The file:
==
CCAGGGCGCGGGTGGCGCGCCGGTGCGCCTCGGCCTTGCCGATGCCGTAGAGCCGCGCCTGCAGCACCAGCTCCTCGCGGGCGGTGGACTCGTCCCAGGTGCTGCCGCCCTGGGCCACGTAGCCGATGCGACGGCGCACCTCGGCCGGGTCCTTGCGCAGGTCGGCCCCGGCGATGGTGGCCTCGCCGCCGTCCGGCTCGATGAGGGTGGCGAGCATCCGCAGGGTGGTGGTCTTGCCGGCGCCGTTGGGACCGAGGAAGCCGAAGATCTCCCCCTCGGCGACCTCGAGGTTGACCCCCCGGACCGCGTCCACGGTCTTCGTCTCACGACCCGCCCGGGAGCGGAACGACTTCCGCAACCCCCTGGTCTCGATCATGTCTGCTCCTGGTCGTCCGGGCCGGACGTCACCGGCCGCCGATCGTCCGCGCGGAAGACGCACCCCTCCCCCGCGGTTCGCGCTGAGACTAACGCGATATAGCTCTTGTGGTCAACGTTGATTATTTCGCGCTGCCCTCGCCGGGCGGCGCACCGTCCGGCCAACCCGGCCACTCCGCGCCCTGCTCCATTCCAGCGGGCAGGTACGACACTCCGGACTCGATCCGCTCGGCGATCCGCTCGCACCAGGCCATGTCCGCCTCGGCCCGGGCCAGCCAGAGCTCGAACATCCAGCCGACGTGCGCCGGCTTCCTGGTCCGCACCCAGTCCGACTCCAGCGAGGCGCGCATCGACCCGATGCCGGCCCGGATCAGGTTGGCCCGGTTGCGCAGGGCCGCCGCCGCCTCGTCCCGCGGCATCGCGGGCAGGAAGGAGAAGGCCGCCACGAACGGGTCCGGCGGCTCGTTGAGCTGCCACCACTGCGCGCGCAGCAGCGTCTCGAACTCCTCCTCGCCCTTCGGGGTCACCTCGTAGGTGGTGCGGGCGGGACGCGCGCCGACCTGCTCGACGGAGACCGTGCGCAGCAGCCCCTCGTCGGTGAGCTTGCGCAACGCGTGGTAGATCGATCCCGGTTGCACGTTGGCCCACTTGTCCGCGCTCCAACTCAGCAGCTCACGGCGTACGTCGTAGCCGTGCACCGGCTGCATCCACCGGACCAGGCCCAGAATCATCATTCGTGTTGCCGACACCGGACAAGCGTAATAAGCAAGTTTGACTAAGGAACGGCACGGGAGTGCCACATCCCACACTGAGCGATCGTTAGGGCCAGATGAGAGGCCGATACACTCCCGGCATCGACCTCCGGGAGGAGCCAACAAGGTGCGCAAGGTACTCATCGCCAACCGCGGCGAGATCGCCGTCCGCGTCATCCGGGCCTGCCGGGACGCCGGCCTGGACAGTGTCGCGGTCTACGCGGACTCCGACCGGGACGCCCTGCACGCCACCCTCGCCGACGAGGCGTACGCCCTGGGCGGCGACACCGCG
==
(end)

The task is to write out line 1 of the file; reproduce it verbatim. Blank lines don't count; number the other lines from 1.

CCAGGGCGCGGGTGGCGCGCCGGTGCGCCTCGGCCTTGCCGATGCCGTAGAGCCGCGCCTGCAGCACCAGCTCCTCGCGGGCGGTGGACTCGTCCCAGGTGCTGCCGCCCTGGGCCACGTAGCCGATGCGACGGCGCACCTCGGCCGGGTCCTTGCGCAGGTCGGCCCCGGCGATGGTGGCCTCGCCGCCGTCCGGCTCGATGAGGGTGGCGAGCATCCGCAGGGTGGTGGTCTTGCCGGCGCCGTTGGGACCGAGGAAGCCGAAGATCTCCCCCTCGGCGACCTCGAGGTTGACCCCCCGGACCGCGTCCACGGTCTTCGTCTCACGACCCGCCCGGGAGCGGAACGACTTCCGCAACCCCCTGGTCTCGATCATGTCTGCTCCTGGTCGTCCGGGCCGGACGTCACCGGCCGCCGATCGTCCGCGCGGAAGACGCACCCCTCCCCCGCGGTTCGCGCTGAGACTAACGCGATATAGCTCTTGTGGTCAACGTTGATTATTTCGCGCTGCCCTCGCCGGGCGGCGCACCGTCCGGCCAACCCGGCCACTCCGCGCCCTGCTCCATTCCAGCGGGCAGGTACGACACTCCGGACTCGATCCGCTCGGCGATCCGCTCGCACCAGGCCATGTCCGCCTCGGCCCGGGCCAGCCAGAGCTCGAACATCCAGCCGACGTGCGCCGGCTTCCTGGTCCGCACCCAGTCCGACTCCAGCGAGGCGCGCATCGACCCGATGCCGGCCCGGATCAGGTTGGCCCGGTTGCGCAGGGCCGCCGCCGCCTCGTCCCGCGGCATCGCGGGCAGGAAGGAGAAGGCCGCCACGAACGGGTCCGGCGGCTCGTTGAGCTGCCACCACTGCGCGCGCAGCAGCGTCTCGAACTCCTCCTCGCCCTTCGGGGTCACCTCGTAGGTGGTGCGGGCGGGACGCGCGCCGACCTGCTCGACGGAGACCGTGCGCAGCAGCCCCTCGTCGGTGAGCTTGCGCAACGCGTGGTAGATCGATCCCGGTTGCACGTTGGCCCACTTGTCCGCGCTCCAACTCAGCAGCTCACGGCGTACGTCGTAGCCGTGCACCGGCTGCATCCACCGGACCAGGCCCAGAATCATCATTCGTGTTGCCGACACCGGACAAGCGTAATAAGCAAGTTTGACTAAGGAACGGCACGGGAGTGCCACATCCCACACTGAGCGATCGTTAGGGCCAGATGAGAGGCCGATACACTCCCGGCATCGACCTCCGGGAGGAGCCAACAAGGTGCGCAAGGTACTCATCGCCAACCGCGGCGAGATCGCCGTCCGCGTCATCCGGGCCTGCCGGGACGCCGGCCTGGACAGTGTCGCGGTCTACGCGGACTCCGACCGGGACGCCCTGCACGCCACCCTCGCCGACGAGGCGTACGCCCTGGGCGGCGACACCGCG